Archives for March, 2012

Daze at Sea

Once again, I have sailed across the ocean. Once again, I traveled aboard my favorite ship in the world, the National Geographic Explorer. And once again, I loved (almost) every minute of it. Traveling by sea is far more adventurous than flying or driving and really lets you feel the size and shape of our…

Birdwatchers are one of my favorite species of people to watch. They are curious, motivated by any flash of feathers that passes by their hawkish view. They like to tick lists and they like to count and compare. When people ask me if I’m a birdwatcher, I tell them I like to watch birds–any birds.…

Accessible

I leapt ashore across the bow, afraid to land in the waist-deep surf—afraid the driver of our rubber boat would change his mind and turn away. But I was here. I had landed on Inaccessible Island in spite of its name. Thousand-foot cliffs towered above me, so that my neck ached from the moment I…

Despite all the harm that humans inflict upon nature, nature (somehow) still survives. I know the tragic tales of lost wilderness paradise. I am often disheartened by nature’s defeat across the globe, and I am aware of how many species our species has driven to extinction — but today I’m in the mood for good…

The only thing better than achieving your dream destination is the joy of returning to a place you love. I never thought I’d ever make it to Tristan Da Cunha the first time, let alone return to this isolated speck in the middle of the ocean, but the good fortune of travel carried me back within…

A mournful call sings out on the beach, followed by another similar cry, then another. The sound is throaty and pained, echoing across a mushy landscape of tussock and glacial bog to the severe and impassable wall of rock and ice before us. With every wave, the muted sea gives birth to a new batch…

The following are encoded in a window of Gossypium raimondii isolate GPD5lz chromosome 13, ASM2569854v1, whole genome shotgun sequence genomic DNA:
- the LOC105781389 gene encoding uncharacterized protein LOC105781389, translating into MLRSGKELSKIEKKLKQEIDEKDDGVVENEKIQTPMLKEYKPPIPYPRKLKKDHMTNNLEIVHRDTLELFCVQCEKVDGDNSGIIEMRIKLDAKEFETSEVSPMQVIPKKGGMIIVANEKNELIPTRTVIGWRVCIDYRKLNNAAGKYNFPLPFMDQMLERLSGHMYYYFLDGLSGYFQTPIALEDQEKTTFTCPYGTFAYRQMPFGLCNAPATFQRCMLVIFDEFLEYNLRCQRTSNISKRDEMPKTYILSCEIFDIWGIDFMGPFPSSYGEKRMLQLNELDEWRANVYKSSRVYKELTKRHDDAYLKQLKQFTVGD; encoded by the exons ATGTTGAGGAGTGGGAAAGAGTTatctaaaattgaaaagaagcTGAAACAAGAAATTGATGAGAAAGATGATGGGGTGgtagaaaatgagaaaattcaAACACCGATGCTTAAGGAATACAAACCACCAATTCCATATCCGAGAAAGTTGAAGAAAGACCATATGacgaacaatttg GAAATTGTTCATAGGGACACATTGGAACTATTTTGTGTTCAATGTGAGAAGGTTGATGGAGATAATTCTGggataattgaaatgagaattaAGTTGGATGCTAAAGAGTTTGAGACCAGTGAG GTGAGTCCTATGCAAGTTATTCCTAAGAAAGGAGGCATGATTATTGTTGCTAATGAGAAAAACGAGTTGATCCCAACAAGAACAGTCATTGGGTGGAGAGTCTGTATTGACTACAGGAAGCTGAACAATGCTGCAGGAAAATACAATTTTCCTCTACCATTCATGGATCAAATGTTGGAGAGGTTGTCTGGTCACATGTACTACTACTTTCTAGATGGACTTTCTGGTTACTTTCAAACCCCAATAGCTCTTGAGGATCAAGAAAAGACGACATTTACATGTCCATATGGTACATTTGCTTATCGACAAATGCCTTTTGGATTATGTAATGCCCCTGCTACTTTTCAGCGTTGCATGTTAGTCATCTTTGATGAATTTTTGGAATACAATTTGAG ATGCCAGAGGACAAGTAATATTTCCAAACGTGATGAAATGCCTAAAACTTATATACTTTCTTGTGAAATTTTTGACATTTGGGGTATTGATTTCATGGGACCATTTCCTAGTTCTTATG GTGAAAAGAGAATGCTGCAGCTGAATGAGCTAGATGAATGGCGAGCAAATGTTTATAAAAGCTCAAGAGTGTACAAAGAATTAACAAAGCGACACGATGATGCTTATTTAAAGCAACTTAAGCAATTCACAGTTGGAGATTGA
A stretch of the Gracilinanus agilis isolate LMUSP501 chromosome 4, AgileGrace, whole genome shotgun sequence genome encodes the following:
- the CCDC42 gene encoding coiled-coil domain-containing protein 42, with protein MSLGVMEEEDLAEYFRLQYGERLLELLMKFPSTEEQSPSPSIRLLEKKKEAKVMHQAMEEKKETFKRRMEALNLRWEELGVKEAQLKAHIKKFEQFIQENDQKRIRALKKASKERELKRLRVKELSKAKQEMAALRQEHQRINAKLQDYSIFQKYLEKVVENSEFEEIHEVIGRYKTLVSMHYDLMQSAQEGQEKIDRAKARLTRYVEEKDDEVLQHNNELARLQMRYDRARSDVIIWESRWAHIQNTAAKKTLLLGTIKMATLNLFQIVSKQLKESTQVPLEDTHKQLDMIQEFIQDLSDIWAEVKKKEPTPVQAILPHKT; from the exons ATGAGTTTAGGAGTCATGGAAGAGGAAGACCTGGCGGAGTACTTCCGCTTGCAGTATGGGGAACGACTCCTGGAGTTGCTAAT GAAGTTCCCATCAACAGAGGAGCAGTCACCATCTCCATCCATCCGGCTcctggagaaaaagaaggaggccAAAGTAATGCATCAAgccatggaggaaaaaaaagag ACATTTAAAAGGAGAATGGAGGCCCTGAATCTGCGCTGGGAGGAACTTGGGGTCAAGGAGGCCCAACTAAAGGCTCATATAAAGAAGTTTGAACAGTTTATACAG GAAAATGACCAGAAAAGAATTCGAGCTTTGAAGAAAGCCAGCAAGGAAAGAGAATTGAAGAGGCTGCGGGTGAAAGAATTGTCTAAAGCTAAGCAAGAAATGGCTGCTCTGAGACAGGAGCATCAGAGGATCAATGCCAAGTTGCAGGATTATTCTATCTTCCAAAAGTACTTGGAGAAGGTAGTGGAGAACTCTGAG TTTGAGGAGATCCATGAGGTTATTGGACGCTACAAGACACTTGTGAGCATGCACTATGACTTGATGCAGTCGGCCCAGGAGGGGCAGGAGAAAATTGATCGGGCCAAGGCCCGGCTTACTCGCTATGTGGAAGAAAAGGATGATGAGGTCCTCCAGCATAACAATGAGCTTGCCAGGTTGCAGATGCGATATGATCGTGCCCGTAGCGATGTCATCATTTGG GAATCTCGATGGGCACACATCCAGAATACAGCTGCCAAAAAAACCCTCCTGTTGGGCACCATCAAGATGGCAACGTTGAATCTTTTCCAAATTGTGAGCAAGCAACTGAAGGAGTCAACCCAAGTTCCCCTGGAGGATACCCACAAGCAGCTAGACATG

My travel heroes are many but none of them demand the kind of admiration I have for Sir Ernest Shackleton. So far, my sea voyage has followed in the wake of the very first stage of the infamous Imperial Trans-Antarctic Expedition, in which the heroic polar explorer Ernest Shackleton sailed from Buenos Aires to the…

I keep returning to the places I love most and South Georgia is one of them. South Georgia is the largest bit of land in my ocean crossing from Cape to Cape, a 100-mile long stretch of impervious mountains that rise straight up from the cold polar waters of the Antarctic Convergence. Once the haunt…

I admit I have a thing for penguins . . . . . . but then again, who doesn’t? Perhaps it’s the way they mimic us humans: walking upright, nuzzling their mates, or slapping each other on the back. Or else it’s the way they are different from us: surviving and thriving in the most…

I keep coming back to the Falklands because I like these islands. They form a strangely serene and rather rainy bit of earth in the South Atlantic, but I keep boarding ships that take me there. Last year I was surrounded by beautiful baby birds, and the year before that I ate my fill at…

Cape to Cape

Nothing thrills quite like a great sea voyage does. To travel across Earth’s immense oceans, to feel the true size and expanse of our planet, to roll through at least a million waves, to let go of the sight of land on one side and then hope for that next rare sight of land—this is…

Today is late summer, though yesterday, it was barely spring. Lightning shocks the sky into pure white light. Half-second silhouettes paint tree branches, blowing leaves, and scared dogs. Then darkness. The thunder doesn’t wait for my counted seconds. The clouds crash together like two garbage can lids—my hands cover my ears and I crouch from…

I’ve spent the night in four different countries this week. I went diving on Mexico’s coral reef, was interviewed on French-Canadian television, did laundry in Washington, D.C., and then flew to Buenos Aires for last night’s marvelous dinner at La Cabrera. Though the life of a modern-day nomad sounds extremely fun, it is also a…

So, were the Maya right? Is the world going to end this year? I have spent the last three weeks in Mexico searching for an answer to this question. My quest for the truth has brought me to the birthplace of the brilliant Maya Calendar, into the tomb of the Palenque Astronaut, to the site…

Death Ball

“Let’s play death ball!” Such was the enthusiastic invitation of my 7-year old nephew, who pulled me with one hand out into the backyard to engage in this very strange and ominous game. Already, my other nephews and niece were busy tossing every kind of ball into the fenced-in trampoline: nerf footballs, beach balls, basketballs,…